The North-West Coast by Rail - USA to Canada

The North-West Coast by Rail - USA to Canada

I recently returned from a trip along the north-west coast of the USA to Canada, travelling from Portland, Oregon, through Seattle, Washington, to Vancouver in British Columbia. It was a fantastic journey involving planes, trains, trucks and automobiles, as well as a cable car – and almost a boat ...

This stretch of the North American continent is a truly beautiful part of the world. I began my journey in Portland, Oregon where I made a couple of day excursions – first, to Astoria and Cannon Beach in Oregon, and then, second, over into Washington State to the national park around Mount Saint Helens. Portland is a wonderfully relaxed and laidback city, notable for its many micro-breweries and delicious food stalls, as well as the legendary Voodoo Donuts store. But the main highlight for me has to be the famous and truly vast Powell’s Bookstore. If you are a bibliophile you will almost certainly find yourself truly lost in here, but if so you’ll probably never want to find your way out again, it’s a book lover’s paradise!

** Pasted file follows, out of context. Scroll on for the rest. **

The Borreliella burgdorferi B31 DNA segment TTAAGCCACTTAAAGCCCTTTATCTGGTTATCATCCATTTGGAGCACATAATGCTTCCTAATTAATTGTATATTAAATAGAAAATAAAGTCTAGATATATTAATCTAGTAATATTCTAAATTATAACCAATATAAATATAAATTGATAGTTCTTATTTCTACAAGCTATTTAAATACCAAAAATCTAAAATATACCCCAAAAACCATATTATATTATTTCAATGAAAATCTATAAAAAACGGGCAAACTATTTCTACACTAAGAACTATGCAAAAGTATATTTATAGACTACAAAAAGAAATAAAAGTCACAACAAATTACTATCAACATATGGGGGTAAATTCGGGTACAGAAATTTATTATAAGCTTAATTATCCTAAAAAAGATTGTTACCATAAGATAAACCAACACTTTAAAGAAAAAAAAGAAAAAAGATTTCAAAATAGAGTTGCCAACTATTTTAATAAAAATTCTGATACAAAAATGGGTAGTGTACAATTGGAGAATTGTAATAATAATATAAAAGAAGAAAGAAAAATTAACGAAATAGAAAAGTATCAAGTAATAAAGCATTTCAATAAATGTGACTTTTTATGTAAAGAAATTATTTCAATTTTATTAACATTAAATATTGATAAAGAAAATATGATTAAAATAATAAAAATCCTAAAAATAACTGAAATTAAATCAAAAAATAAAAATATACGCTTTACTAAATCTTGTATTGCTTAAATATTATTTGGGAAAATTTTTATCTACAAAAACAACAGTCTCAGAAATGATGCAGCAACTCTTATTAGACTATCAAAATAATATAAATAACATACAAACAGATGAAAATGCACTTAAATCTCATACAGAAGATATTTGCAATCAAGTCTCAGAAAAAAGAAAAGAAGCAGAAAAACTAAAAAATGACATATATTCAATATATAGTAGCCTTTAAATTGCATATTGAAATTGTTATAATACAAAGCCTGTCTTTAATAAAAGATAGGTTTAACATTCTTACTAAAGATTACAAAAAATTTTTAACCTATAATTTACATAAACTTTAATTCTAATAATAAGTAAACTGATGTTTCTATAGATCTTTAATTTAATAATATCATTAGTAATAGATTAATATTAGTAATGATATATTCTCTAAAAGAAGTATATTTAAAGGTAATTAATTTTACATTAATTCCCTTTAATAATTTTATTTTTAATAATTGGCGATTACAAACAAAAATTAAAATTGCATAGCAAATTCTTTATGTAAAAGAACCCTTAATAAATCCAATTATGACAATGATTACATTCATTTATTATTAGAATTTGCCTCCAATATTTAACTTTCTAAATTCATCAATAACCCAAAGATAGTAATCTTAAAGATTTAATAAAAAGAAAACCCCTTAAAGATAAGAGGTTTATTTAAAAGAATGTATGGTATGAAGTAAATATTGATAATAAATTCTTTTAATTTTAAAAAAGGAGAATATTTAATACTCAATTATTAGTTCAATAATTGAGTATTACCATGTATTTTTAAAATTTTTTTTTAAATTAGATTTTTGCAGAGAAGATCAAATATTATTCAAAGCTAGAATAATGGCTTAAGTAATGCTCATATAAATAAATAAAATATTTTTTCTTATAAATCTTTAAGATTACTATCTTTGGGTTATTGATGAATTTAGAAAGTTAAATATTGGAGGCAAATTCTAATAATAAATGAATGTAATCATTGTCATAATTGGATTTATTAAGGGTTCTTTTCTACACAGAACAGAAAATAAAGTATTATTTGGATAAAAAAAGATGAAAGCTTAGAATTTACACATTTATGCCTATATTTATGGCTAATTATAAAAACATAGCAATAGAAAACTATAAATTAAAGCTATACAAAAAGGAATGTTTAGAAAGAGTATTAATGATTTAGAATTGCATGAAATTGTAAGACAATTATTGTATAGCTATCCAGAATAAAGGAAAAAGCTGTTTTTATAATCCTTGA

Around 96 miles north of Portland, the Port of Astoria is a small city situated at the mouth of the Columbia River, named after John Jacob Astor (1763-1848), who established his American Fur Company here in 1811 to compete with the British Hudson’s Bay Company – he is also an ancestor of John Jacob Astor IV (1864-1912), who famously was the wealthiest passenger to perish when the Titanic sank on its maiden voyage across the Atlantic in April 1912. It was also close to Astoria that the Lewis and Clark Expedition wintered in 1805-1806 (I think I’ll save saying any more on Lewis and Clark for future - more detailed - blog post). However, my real reason for wanting to visit Astoria, I have to confess, was in fact rooted a little more closely to the present day … I wanted to visit Astoria because this is where the 1985 kid’s adventure movie The Goonies was filmed! I was nine years old when this movie came out. I remember going to see it at the cinema and loving every minute of it; consequently, it remains to this day one of my favourite films. So it was quite a nostalgic - if a little surreal - moment to find myself standing outside the Walsh family’s house on the very spot where Chunk performed his legendary “Truffle Shuffle” dance!